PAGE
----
I think Too-ticky is absolutely a feminist hero, but maybe moreso in the books than the comics (which I'm not as familiar with).
posted by pullayup at 3:31 PM on November 13, 2015

My niece is a bit older but she and my eight year old have mostly enjoyed the same comics (and they like some of the ones on your daughter's list). Based on what they've liked best, I strongly second Lumberjanes, Nimona, Roller Girl, and the Amulet series, and I would also suggest the Raina Telgemeier books: Smile, Sisters, and Drama.

We are also enjoying the Supergirl comics, She Hulk, and Captain Marvel.
posted by xeney at 3:42 PM on November 13, 2015

Also, if you have not seen this excellent list at Mighty Girl, you should check it out.
posted by xeney at 3:43 PM on November 13, 2015

13 was close to the age that I started reading manga. Plus there's such a huge industry based entirely around manga for teenage girls and none of it is "messagy". Look into stuff like Black Butler, Hitman Reborn, or Yona of the Dawn.
posted by picklenickle at 4:26 PM on November 13, 2015 [1 favorite]


The main character is Florence Ambrose, a Bowman's Wolf. The Bowman's Wolves were created in a genetic engineering project (led by Dr. Bowman, hence the name) to test a brain supplement intended to give arbitrary creatures human-level intelligence, and it worked. Florence walks upright most of the time and can speak and use tools. She gets hired by Sam Starfall, a space alien, to be engineer for his space ship.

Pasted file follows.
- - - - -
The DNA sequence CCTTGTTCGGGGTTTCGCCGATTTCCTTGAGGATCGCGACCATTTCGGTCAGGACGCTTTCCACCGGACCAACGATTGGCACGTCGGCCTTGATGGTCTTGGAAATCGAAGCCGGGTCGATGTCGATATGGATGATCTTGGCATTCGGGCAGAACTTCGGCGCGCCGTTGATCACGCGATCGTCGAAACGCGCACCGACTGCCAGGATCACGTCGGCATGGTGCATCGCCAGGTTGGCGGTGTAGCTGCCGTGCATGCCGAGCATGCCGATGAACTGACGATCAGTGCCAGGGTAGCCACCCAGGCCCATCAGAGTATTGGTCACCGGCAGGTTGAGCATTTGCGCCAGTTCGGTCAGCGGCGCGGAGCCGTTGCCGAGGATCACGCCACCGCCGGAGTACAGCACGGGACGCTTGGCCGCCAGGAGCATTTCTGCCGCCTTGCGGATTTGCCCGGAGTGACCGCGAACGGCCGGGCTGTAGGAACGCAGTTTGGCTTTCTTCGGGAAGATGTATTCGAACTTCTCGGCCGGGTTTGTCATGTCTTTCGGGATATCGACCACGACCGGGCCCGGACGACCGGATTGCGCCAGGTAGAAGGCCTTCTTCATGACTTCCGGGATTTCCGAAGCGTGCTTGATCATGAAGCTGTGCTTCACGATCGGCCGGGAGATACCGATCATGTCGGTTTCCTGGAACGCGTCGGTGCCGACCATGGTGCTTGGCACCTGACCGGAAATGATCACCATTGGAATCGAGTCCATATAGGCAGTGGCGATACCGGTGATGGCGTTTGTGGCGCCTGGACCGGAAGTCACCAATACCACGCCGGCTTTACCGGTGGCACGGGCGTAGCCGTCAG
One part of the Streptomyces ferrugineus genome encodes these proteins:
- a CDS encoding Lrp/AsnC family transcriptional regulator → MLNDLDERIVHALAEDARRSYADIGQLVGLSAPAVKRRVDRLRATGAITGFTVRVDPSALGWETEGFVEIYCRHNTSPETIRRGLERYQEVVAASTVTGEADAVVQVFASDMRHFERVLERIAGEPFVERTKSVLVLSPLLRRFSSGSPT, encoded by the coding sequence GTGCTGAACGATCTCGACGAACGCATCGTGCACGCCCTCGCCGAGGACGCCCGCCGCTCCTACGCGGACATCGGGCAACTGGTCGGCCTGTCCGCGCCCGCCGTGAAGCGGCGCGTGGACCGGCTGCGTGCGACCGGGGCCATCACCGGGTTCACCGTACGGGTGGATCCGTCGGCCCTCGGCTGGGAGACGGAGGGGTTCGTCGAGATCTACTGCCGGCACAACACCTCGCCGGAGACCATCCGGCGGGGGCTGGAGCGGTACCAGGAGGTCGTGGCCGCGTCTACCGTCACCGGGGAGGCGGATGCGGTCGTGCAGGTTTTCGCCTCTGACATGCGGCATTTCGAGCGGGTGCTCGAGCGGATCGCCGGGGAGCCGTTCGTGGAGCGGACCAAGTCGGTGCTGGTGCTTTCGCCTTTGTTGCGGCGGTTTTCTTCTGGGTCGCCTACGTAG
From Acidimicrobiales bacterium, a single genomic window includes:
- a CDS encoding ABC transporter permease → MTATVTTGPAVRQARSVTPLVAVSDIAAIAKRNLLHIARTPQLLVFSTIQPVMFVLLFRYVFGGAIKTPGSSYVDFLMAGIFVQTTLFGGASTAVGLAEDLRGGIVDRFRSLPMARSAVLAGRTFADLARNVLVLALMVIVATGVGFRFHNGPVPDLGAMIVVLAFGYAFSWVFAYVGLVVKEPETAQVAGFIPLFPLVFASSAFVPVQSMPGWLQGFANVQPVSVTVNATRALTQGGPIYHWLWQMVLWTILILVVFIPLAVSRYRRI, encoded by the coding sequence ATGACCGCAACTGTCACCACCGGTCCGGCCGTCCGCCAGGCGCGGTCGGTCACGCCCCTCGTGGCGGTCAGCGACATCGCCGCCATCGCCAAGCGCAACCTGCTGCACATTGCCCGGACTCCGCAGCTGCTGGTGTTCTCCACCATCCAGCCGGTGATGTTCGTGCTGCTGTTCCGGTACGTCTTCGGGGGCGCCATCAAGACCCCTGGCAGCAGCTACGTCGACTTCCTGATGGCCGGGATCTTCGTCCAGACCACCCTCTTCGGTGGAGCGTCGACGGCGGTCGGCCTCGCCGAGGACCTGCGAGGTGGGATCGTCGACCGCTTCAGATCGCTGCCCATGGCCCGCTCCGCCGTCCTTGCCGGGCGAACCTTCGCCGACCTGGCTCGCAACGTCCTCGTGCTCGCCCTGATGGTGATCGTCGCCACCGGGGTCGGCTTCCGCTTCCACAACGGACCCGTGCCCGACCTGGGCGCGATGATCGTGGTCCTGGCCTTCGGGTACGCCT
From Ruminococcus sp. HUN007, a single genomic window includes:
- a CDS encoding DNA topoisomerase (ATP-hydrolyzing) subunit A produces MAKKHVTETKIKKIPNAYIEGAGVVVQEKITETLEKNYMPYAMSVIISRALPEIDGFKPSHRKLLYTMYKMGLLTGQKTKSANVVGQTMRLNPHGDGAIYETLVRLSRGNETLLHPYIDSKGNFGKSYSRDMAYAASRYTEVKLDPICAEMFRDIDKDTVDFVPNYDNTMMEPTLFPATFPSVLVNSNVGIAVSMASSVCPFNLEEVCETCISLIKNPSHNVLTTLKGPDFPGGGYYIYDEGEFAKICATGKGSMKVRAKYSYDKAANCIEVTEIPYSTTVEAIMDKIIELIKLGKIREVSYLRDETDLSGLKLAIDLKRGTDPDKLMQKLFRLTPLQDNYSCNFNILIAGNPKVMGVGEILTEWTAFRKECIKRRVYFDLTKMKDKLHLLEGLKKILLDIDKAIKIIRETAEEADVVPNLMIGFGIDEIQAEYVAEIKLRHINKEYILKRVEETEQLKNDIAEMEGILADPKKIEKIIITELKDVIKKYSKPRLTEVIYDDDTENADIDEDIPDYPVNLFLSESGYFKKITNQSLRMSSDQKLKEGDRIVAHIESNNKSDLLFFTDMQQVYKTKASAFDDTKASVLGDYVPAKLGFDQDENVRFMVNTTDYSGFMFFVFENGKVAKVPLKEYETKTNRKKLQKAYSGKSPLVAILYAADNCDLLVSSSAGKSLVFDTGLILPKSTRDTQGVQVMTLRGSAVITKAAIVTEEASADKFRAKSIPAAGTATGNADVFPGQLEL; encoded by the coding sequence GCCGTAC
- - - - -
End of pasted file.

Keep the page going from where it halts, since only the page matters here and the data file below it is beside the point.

The story is a lot more complicated than that. The comic strip began in 1997, and over the last 18 years its gotten more and more interesting. It all takes place on a new planet which is being terraformed by about 30 thousand humans and about 450 million robots.

Part of the story is that Sam is the only space alien on that planet and Florence is the only Bowman's Wolf.

G-rated, I should mention.
posted by Chocolate Pickle at 4:28 PM on November 13, 2015

The amulet is pretty good, nice balance of sister and brother heroics, really nice art.

Almost anything by Faith Erin Hicks is worth a read.
posted by GenjiandProust at 4:42 PM on November 13, 2015

Bryan Talbot's The Tale of One Bad Rat is a book I wish I'd had at that age. BIG caveat that the book deals with sexual abuse and is therefore not appropriate for every 13-year-old, but for a 13-year-old who has already read Sandman and is okay with the topic, it's a powerful read.
posted by thetortoise at 5:09 PM on November 13, 2015 [1 favorite]

Also, the Finder series is pretty dense and not always age-appropriate, but, oh, to read the Talisman volume (which can be standalone) at exactly the right age for it. That's a book to read for the first time at 13 and return to periodically over the course of your life.
posted by thetortoise at 5:19 PM on November 13, 2015 [2 favorites]

The Tale of One Bad Rat is indeed amazing but also a comic I will never read again (even flipping through it 15 years later made me shaky and want to cry). It's a powerful and important comic and definitely worthy of being read but ... yeah, really not fun. I don't think it's inappropriate for a 13-year-old necessarily, but just know many people of many ages have been traumatized by it.

Some of Bryan Talbot's other stuff may work for her, though, depending. Alice in Sunderland is cool as is Grandville. His Luther Arkwright stuff is incredible, but it is a lot of comic for anyone (might be worth a look, though).
posted by darksong at 5:19 PM on November 13, 2015 [1 favorite]

There is only one mention of Bone in this thread. Criminal. Bone.
posted by Mizu at 5:42 PM on November 13, 2015 [2 favorites]

Castle Waiting.
Seconding Bone.
posted by Lemmy Caution at 6:20 PM on November 13, 2015 [1 favorite]

Giant Days!! A close friend drew the first six issues but I would love it even if she hadn't because John Allison is a genius.
posted by town of cats at 6:32 PM on November 13, 2015

My 11 year old nephew also loved Bone and more recently Hark! A Vagrant. It's all over his head but I don't think it matters at that age. Something just has to resonate.